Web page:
As a founding teacher at Inwood Academy, my focus has been on building relationships with my students in order to understand their perspective – the unique set of experiences, challenges, fears and hopes that make them who they are and influence their decisions. I see a real need for a broader scope of options beyond the traditional academic pathway to graduation that we currently offer our students.

To meet the needs of students who would most benefit from alternative pathways to graduation, we have begun the process of establishing an official CTE program at Inwood. Universally recognized and endorsed by the New York State Department of Education, CTE programs are meant to provide an additional level of individualized support in the educational program and to increase the number of options for students to achieve postsecondary success.

Fundraising Campaign

Inwood Academy currently offers an introductory woodworking course that takes place during the school day, along with a program for advanced students offered afterschool and on weekends. Starting next year, we will add other classes including auto mechanics and metalworking. Our plan is to grow this program over the next two years with additional CTE course offerings and an expanded workshop facility. To raise the funds necessary for such an expansion, we have begun a crowdsourcing campaign on Indiegogo.

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If we raise the funding needed to expand our CTE workshop, Inwood Academy will be able to fully develop our CTE program as an alternative pathway to graduation with additional coursework and alignment to industry standards. Although we are fortunate enough to have dedicated classroom space, we cannot sustain our CTE program without additional funding. Contributions made to our campaign will be used to establish a facility with the resources, materials, and equipment that encourage creativity and facilitate deep learning.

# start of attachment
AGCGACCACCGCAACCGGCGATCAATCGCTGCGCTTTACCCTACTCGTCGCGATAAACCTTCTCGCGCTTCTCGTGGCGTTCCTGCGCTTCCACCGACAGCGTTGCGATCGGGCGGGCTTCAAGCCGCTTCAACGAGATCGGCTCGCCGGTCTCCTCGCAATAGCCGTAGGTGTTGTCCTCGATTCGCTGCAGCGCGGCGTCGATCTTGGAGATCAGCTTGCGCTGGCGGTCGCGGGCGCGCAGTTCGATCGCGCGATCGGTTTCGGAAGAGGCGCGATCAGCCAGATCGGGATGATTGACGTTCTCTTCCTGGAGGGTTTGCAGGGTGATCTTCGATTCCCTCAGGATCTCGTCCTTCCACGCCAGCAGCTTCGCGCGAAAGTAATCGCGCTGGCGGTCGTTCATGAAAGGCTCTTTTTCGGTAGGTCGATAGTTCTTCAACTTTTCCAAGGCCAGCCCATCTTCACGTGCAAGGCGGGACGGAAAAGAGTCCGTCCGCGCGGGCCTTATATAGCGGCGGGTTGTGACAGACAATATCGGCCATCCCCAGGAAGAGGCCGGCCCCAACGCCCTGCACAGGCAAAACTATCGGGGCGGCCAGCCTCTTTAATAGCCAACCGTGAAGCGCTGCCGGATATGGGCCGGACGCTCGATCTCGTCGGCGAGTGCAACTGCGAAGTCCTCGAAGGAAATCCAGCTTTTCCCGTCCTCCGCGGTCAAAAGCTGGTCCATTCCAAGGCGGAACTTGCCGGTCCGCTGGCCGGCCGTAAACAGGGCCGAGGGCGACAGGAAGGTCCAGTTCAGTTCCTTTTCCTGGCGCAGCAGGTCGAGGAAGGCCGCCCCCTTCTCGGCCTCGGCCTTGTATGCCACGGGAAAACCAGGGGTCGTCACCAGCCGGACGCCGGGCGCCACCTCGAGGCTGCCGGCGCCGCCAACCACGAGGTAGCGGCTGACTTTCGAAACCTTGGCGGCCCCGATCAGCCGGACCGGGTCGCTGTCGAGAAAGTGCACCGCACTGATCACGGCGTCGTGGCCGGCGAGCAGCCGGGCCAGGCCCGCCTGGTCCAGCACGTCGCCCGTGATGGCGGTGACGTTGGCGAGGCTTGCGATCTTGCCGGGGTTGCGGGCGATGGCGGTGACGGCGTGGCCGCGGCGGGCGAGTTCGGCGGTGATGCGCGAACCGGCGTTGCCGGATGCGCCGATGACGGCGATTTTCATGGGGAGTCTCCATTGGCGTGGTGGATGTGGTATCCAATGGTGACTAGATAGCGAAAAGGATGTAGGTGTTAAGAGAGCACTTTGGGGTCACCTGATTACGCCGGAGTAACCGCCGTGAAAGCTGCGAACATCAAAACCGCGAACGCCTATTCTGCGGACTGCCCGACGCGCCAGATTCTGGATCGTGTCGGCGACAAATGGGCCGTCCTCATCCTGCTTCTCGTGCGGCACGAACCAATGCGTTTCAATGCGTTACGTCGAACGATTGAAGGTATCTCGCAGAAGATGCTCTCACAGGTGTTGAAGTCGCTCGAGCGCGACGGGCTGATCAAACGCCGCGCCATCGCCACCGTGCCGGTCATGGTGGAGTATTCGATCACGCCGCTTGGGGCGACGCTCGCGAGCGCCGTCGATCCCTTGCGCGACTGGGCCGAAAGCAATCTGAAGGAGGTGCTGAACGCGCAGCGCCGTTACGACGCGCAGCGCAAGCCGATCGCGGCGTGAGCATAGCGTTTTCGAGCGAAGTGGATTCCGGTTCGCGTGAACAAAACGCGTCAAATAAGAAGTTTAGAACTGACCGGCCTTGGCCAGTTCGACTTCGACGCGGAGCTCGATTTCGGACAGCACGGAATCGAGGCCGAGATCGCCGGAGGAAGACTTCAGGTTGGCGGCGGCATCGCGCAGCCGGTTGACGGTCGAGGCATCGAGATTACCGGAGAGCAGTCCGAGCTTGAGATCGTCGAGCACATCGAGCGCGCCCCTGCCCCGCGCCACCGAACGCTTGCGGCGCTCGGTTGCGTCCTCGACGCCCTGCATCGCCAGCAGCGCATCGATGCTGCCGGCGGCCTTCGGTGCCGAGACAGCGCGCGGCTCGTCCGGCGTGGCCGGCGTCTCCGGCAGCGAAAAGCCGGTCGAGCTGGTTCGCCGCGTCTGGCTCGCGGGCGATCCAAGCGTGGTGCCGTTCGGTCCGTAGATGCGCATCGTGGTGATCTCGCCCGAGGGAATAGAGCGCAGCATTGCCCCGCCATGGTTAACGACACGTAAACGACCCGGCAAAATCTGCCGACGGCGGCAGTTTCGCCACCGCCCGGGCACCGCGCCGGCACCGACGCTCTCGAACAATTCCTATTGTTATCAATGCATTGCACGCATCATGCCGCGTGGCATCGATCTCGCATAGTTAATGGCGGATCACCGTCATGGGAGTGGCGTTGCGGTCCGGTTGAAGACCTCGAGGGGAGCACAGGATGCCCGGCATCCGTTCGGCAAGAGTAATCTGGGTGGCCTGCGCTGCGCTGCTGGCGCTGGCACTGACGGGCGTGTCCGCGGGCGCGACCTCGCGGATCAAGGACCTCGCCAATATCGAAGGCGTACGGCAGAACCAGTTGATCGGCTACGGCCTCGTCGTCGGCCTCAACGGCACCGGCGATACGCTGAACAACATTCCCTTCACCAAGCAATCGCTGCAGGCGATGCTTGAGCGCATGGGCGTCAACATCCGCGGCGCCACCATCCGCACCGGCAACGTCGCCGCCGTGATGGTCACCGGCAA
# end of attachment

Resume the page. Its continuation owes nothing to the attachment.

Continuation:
Please visit our fundraising page and share it with anyone who might be interested in helping out:
https://www.indiegogo.com/projects/urban-woodworking-project#/

Every little bit counts!

Civic Leaders at Inwood Academy

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One of our goals at Inwood Academy is to ensure our high school graduates are young men and women of good character, with outstanding leadership ability.

Sometimes my job is easy because I believe you can be a natural leader and my tenth grade student Leydiann is one such student. Manhattan Borough President Gale A. Brewer thinks so too. Last week, Ms. Brewer announced the members of her new Council of Young Leaders of Manhattan and Leydiann was appointed to serve as a member, one of fifty teenagers. Her term started last week and runs through June 30, 2017.

Serving on the Council of Young Leaders of Manhattan will provide Leydiann with a unique opportunity to address issues facing our community and will help her to develop skills that will serve her throughout her life. We are fortunate to have Leydiann represent our community. It’s young voices and their civic engagement on subjects from urban planning to police-community relations that will make a positive difference in our neighborhood and throughout the borough of Manhattan.

What does a natural leader look like to me? It’s someone who is concerned about making a difference, pays attention to what’s around her, and understands that she has to be proactive in order to make change. That’s Leydiann. While she displays all of our school’s character traits—honesty, integrity, responsibility, caring, and restraint—it’s how she cares for others that stands out most to me. She’s a great listener and is very aware of her reaction and response to situations.